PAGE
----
Brookfield Property’s Q1 losses come as retail tenants miss payments

CEO Brian Kingston said company is negotiating with nearly 2.5K tenants, including those seeking deferrals and abatements

Brookfield Property Group CEO Brian Kingston (Credit: Brookfield; Unsplash)
Brookfield Property Group CEO Brian Kingston (Credit: Brookfield; Unsplash)

Brookfield Property Partners is now negotiating with 2,400 of its retail tenants across the country who have been unable to come up with the rent. That inability to pay has cut deeply into Brookfield’s bottom line.

Its first quarter was dismal.

The real estate wing of the Canadian giant Brookfield Asset Management had a net loss of $373 million from January through March, compared with $713 million in net income over the same period last year.

The earnings report comes as credit rating agencies consider downgrading its retail real estate investment trust, which has $1.7 billion in debt coming due this year.

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“We’re in active dialogue with all of our tenants,” BPP chief executive Brian Kingston said during the Friday earnings call with investors, referring to tenants who have been unable to pay. He said the discussions involve retailers who have requested deferrals and abatements.

It stood in contrast to the company’s fourth quarter earnings call in early February, when Kingston sounded an upbeat note for the year ahead. “Our expectation is that 2019 was the peak for bankruptcies and 2020 will get a little better,” he said at the time, as the company reported net income of $1.5 billion from October through December, compared to $858 million for the same period in 2018.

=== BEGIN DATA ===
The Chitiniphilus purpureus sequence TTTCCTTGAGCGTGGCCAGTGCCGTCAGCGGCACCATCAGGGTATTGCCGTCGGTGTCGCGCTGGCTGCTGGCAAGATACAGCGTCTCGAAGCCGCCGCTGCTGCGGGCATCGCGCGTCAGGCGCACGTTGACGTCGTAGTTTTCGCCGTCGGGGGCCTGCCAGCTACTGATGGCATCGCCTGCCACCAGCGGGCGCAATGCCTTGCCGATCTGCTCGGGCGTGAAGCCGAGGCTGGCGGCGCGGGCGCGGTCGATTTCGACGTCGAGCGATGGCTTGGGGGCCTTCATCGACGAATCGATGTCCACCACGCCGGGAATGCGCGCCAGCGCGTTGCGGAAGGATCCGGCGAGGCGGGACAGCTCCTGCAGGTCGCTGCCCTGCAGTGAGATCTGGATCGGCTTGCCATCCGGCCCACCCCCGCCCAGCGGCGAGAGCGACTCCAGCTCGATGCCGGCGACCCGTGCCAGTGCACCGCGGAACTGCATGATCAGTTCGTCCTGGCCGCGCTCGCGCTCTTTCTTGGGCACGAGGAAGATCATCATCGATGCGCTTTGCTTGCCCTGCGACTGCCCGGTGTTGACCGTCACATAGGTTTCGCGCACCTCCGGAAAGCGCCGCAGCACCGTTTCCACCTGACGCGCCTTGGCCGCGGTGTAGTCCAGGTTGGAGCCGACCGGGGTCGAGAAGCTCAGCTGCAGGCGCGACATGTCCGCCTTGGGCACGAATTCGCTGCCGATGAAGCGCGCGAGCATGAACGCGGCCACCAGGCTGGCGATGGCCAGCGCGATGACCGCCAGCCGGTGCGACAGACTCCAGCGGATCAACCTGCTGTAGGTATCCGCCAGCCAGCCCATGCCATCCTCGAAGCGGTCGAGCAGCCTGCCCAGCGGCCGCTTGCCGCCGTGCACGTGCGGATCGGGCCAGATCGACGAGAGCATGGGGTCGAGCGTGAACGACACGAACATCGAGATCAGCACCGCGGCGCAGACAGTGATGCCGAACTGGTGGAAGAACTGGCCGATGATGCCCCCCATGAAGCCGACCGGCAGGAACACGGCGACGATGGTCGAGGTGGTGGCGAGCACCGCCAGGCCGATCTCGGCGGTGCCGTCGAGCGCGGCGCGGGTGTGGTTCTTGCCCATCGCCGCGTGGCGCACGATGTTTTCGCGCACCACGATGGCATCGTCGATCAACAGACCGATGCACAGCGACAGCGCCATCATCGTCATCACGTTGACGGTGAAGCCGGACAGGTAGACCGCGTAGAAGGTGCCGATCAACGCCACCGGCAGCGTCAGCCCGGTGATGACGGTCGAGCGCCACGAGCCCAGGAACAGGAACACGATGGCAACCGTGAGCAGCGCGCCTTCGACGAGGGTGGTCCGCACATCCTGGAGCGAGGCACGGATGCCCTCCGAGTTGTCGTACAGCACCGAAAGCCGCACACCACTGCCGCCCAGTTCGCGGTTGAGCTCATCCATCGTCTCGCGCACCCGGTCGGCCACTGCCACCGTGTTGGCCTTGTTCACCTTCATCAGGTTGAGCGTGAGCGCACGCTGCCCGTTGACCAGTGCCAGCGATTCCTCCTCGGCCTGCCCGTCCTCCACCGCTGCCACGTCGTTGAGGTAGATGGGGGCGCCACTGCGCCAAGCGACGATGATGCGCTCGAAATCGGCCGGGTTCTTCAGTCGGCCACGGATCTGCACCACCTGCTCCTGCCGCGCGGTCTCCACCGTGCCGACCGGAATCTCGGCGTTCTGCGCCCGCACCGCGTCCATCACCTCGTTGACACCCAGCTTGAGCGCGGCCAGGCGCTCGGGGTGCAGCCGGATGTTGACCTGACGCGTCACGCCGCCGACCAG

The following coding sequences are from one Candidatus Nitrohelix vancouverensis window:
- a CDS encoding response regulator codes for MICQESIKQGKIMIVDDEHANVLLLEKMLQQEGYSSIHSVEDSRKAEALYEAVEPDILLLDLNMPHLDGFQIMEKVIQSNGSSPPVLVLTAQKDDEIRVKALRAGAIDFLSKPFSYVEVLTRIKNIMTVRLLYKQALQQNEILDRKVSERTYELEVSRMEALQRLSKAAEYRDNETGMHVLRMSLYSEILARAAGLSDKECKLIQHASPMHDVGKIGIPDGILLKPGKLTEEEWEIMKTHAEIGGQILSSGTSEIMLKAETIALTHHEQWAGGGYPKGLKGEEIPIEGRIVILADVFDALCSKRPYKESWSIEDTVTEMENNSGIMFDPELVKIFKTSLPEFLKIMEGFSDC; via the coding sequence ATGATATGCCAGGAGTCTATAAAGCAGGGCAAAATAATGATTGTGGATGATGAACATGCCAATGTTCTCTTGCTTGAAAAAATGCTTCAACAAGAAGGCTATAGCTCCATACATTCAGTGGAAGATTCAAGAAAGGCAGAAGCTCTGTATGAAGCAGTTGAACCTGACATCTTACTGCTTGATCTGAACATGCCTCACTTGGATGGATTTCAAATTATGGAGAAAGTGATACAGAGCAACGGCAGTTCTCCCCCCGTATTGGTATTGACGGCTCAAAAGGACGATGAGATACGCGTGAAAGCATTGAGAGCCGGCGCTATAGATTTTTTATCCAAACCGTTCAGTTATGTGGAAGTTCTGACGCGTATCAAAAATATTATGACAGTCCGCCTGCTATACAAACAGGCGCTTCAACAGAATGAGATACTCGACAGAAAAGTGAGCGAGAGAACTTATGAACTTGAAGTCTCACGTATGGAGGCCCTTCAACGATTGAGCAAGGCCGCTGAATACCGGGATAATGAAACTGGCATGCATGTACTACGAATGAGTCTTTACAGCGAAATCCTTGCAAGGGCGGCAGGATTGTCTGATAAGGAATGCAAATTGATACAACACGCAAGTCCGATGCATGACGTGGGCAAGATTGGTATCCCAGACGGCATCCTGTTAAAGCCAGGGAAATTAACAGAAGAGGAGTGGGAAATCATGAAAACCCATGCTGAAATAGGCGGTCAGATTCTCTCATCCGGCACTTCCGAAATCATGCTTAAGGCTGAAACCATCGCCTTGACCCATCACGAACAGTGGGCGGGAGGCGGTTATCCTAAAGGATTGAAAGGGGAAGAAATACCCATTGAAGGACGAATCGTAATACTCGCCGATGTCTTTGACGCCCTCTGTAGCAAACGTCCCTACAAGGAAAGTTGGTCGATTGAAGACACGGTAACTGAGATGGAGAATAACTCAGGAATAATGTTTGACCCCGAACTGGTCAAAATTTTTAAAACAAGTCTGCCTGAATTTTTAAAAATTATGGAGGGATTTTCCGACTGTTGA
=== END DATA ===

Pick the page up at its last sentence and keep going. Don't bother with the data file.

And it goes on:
Now, as states begin reopening their economies, it remains to be seen which retailers will be able to bounce back and adapt to the new retail landscape.
But Brookfield also appears to see opportunities amid the distress. Brookfield Asset Management this week said it was looking to invest $5 billion in retail companies hit hard by the pandemic, the Wall Street Journal reported. The company will target brands whose revenues exceeded $250 million before the virus took full effect in March.

“Retailers with weak balance sheets or weak business models will restructure,” Kingston told investors, referring to high-profile retail bankruptcies that have recently unfolded, such as J. Crew and Neiman Marcus. In February, a bankruptcy judge approved Brookfield Property, Simon Property Group and Authentic Brands Group’s $81 million acquisition of Forever 21.Brookfield and Simon were two of the fast-fashion retailer’s landlords and unsecured creditors.

“Weak retail real estate that is poorly located, that might have been able to hang around for longer, will quickly see values diminish and something different happen with it,” he said. “And that’s a good and bad thing.”